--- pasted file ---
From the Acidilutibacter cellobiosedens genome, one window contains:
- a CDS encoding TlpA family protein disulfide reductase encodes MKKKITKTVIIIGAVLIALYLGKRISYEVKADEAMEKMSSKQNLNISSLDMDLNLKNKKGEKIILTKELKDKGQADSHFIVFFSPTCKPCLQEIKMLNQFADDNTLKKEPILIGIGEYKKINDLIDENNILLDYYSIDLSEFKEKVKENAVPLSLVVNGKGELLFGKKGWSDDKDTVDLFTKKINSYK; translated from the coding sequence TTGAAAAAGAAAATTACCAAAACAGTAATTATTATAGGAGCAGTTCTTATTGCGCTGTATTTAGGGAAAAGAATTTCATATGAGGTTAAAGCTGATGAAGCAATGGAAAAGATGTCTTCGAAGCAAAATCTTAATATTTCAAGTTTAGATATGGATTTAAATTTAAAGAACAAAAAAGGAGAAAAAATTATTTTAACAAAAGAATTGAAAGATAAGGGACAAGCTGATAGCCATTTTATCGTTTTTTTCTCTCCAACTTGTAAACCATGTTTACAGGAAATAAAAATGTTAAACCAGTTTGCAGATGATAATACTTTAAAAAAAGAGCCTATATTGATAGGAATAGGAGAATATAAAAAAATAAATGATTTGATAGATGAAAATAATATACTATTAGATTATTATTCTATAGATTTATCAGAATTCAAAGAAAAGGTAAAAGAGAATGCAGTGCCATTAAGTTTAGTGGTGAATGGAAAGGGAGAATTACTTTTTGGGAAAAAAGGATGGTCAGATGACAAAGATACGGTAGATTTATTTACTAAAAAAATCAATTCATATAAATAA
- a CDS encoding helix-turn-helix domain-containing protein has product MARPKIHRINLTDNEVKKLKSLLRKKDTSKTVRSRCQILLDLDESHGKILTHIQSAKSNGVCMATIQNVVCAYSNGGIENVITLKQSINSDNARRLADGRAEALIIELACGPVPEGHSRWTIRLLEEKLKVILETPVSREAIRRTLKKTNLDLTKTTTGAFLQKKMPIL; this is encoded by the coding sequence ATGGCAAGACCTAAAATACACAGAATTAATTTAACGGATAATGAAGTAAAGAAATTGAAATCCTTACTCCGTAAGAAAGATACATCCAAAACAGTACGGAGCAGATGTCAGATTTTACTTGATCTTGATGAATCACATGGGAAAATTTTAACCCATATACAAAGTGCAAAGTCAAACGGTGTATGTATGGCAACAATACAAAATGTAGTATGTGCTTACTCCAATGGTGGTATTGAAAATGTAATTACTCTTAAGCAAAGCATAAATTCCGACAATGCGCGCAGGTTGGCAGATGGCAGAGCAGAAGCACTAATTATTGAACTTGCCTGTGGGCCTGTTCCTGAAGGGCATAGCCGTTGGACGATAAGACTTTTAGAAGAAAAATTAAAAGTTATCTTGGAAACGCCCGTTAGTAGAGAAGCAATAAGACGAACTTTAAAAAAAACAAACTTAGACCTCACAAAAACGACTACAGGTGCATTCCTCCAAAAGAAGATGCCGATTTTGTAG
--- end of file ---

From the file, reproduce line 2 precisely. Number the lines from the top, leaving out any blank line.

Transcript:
- a CDS encoding TlpA family protein disulfide reductase encodes MKKKITKTVIIIGAVLIALYLGKRISYEVKADEAMEKMSSKQNLNISSLDMDLNLKNKKGEKIILTKELKDKGQADSHFIVFFSPTCKPCLQEIKMLNQFADDNTLKKEPILIGIGEYKKINDLIDENNILLDYYSIDLSEFKEKVKENAVPLSLVVNGKGELLFGKKGWSDDKDTVDLFTKKINSYK; translated from the coding sequence TTGAAAAAGAAAATTACCAAAACAGTAATTATTATAGGAGCAGTTCTTATTGCGCTGTATTTAGGGAAAAGAATTTCATATGAGGTTAAAGCTGATGAAGCAATGGAAAAGATGTCTTCGAAGCAAAATCTTAATATTTCAAGTTTAGATATGGATTTAAATTTAAAGAACAAAAAAGGAGAAAAAATTATTTTAACAAAAGAATTGAAAGATAAGGGACAAGCTGATAGCCATTTTATCGTTTTTTTCTCTCCAACTTGTAAACCATGTTTACAGGAAATAAAAATGTTAAACCAGTTTGCAGATGATAATACTTTAAAAAAAGAGCCTATATTGATAGGAATAGGAGAATATAAAAAAATAAATGATTTGATAGATGAAAATAATATACTATTAGATTATTATTCTATAGATTTATCAGAATTCAAAGAAAAGGTAAAAGAGAATGCAGTGCCATTAAGTTTAGTGGTGAATGGAAAGGGAGAATTACTTTTTGGGAAAAAAGGATGGTCAGATGACAAAGATACGGTAGATTTATTTACTAAAAAAATCAATTCATATAAATAA